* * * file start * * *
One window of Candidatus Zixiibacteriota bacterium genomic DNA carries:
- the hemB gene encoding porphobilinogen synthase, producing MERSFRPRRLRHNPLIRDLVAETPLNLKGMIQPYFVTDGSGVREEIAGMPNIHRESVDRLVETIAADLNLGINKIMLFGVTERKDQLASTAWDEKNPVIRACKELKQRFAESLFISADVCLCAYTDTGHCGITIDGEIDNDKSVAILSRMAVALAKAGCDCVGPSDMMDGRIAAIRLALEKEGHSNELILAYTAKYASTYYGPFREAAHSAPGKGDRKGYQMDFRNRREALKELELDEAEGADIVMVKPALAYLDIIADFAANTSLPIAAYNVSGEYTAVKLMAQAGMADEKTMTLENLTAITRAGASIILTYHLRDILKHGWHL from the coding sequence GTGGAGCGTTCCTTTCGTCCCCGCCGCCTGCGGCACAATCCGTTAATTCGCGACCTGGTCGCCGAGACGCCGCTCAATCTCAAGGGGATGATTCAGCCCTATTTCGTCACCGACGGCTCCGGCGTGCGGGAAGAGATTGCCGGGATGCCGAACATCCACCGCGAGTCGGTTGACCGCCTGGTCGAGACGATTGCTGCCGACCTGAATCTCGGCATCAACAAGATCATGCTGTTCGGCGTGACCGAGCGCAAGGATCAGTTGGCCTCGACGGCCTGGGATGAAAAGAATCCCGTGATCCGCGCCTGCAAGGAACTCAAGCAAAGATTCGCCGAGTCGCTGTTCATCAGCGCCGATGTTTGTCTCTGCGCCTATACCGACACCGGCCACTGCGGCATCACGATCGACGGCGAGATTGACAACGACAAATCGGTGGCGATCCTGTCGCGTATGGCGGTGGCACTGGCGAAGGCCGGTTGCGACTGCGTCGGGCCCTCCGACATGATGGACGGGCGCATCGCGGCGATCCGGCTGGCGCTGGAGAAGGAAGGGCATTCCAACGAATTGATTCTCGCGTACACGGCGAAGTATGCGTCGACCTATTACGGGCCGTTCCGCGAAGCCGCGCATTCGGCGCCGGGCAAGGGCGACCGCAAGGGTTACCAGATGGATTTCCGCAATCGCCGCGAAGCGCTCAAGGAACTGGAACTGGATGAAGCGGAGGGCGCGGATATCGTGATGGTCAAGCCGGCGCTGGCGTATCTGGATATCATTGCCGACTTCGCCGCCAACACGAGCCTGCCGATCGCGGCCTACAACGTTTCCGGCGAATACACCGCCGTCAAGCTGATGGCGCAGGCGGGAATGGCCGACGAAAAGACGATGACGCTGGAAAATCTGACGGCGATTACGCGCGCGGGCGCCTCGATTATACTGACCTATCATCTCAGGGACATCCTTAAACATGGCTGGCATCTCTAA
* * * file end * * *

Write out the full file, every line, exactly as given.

One window of Candidatus Zixiibacteriota bacterium genomic DNA carries:
- the hemB gene encoding porphobilinogen synthase, producing MERSFRPRRLRHNPLIRDLVAETPLNLKGMIQPYFVTDGSGVREEIAGMPNIHRESVDRLVETIAADLNLGINKIMLFGVTERKDQLASTAWDEKNPVIRACKELKQRFAESLFISADVCLCAYTDTGHCGITIDGEIDNDKSVAILSRMAVALAKAGCDCVGPSDMMDGRIAAIRLALEKEGHSNELILAYTAKYASTYYGPFREAAHSAPGKGDRKGYQMDFRNRREALKELELDEAEGADIVMVKPALAYLDIIADFAANTSLPIAAYNVSGEYTAVKLMAQAGMADEKTMTLENLTAITRAGASIILTYHLRDILKHGWHL from the coding sequence GTGGAGCGTTCCTTTCGTCCCCGCCGCCTGCGGCACAATCCGTTAATTCGCGACCTGGTCGCCGAGACGCCGCTCAATCTCAAGGGGATGATTCAGCCCTATTTCGTCACCGACGGCTCCGGCGTGCGGGAAGAGATTGCCGGGATGCCGAACATCCACCGCGAGTCGGTTGACCGCCTGGTCGAGACGATTGCTGCCGACCTGAATCTCGGCATCAACAAGATCATGCTGTTCGGCGTGACCGAGCGCAAGGATCAGTTGGCCTCGACGGCCTGGGATGAAAAGAATCCCGTGATCCGCGCCTGCAAGGAACTCAAGCAAAGATTCGCCGAGTCGCTGTTCATCAGCGCCGATGTTTGTCTCTGCGCCTATACCGACACCGGCCACTGCGGCATCACGATCGACGGCGAGATTGACAACGACAAATCGGTGGCGATCCTGTCGCGTATGGCGGTGGCACTGGCGAAGGCCGGTTGCGACTGCGTCGGGCCCTCCGACATGATGGACGGGCGCATCGCGGCGATCCGGCTGGCGCTGGAGAAGGAAGGGCATTCCAACGAATTGATTCTCGCGTACACGGCGAAGTATGCGTCGACCTATTACGGGCCGTTCCGCGAAGCCGCGCATTCGGCGCCGGGCAAGGGCGACCGCAAGGGTTACCAGATGGATTTCCGCAATCGCCGCGAAGCGCTCAAGGAACTGGAACTGGATGAAGCGGAGGGCGCGGATATCGTGATGGTCAAGCCGGCGCTGGCGTATCTGGATATCATTGCCGACTTCGCCGCCAACACGAGCCTGCCGATCGCGGCCTACAACGTTTCCGGCGAATACACCGCCGTCAAGCTGATGGCGCAGGCGGGAATGGCCGACGAAAAGACGATGACGCTGGAAAATCTGACGGCGATTACGCGCGCGGGCGCCTCGATTATACTGACCTATCATCTCAGGGACATCCTTAAACATGGCTGGCATCTCTAA